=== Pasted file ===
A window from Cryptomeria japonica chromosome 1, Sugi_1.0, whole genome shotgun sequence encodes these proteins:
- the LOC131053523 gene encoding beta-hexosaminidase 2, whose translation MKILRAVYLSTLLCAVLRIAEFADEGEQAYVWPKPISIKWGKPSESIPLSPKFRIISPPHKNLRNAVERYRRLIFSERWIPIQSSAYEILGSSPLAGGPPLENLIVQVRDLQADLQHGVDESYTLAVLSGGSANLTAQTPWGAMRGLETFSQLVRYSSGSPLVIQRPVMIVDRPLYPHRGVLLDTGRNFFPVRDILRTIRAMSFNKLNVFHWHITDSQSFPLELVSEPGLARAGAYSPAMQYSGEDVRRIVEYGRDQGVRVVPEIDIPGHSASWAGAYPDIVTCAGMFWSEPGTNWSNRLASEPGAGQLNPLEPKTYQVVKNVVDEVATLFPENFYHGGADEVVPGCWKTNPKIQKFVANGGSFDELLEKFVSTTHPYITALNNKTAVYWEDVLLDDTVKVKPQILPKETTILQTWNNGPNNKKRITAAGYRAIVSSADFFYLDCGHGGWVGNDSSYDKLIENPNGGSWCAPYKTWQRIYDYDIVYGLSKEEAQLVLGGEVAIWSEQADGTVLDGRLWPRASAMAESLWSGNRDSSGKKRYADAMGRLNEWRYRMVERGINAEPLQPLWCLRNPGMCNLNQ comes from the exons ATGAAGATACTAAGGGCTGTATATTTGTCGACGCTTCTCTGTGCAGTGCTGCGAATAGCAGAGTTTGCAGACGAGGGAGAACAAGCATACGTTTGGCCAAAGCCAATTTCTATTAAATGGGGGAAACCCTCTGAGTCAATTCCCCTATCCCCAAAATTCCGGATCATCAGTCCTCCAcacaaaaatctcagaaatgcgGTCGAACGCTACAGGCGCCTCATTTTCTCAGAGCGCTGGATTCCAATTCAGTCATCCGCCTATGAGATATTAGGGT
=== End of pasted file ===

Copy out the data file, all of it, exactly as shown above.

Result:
A window from Cryptomeria japonica chromosome 1, Sugi_1.0, whole genome shotgun sequence encodes these proteins:
- the LOC131053523 gene encoding beta-hexosaminidase 2, whose translation MKILRAVYLSTLLCAVLRIAEFADEGEQAYVWPKPISIKWGKPSESIPLSPKFRIISPPHKNLRNAVERYRRLIFSERWIPIQSSAYEILGSSPLAGGPPLENLIVQVRDLQADLQHGVDESYTLAVLSGGSANLTAQTPWGAMRGLETFSQLVRYSSGSPLVIQRPVMIVDRPLYPHRGVLLDTGRNFFPVRDILRTIRAMSFNKLNVFHWHITDSQSFPLELVSEPGLARAGAYSPAMQYSGEDVRRIVEYGRDQGVRVVPEIDIPGHSASWAGAYPDIVTCAGMFWSEPGTNWSNRLASEPGAGQLNPLEPKTYQVVKNVVDEVATLFPENFYHGGADEVVPGCWKTNPKIQKFVANGGSFDELLEKFVSTTHPYITALNNKTAVYWEDVLLDDTVKVKPQILPKETTILQTWNNGPNNKKRITAAGYRAIVSSADFFYLDCGHGGWVGNDSSYDKLIENPNGGSWCAPYKTWQRIYDYDIVYGLSKEEAQLVLGGEVAIWSEQADGTVLDGRLWPRASAMAESLWSGNRDSSGKKRYADAMGRLNEWRYRMVERGINAEPLQPLWCLRNPGMCNLNQ comes from the exons ATGAAGATACTAAGGGCTGTATATTTGTCGACGCTTCTCTGTGCAGTGCTGCGAATAGCAGAGTTTGCAGACGAGGGAGAACAAGCATACGTTTGGCCAAAGCCAATTTCTATTAAATGGGGGAAACCCTCTGAGTCAATTCCCCTATCCCCAAAATTCCGGATCATCAGTCCTCCAcacaaaaatctcagaaatgcgGTCGAACGCTACAGGCGCCTCATTTTCTCAGAGCGCTGGATTCCAATTCAGTCATCCGCCTATGAGATATTAGGGT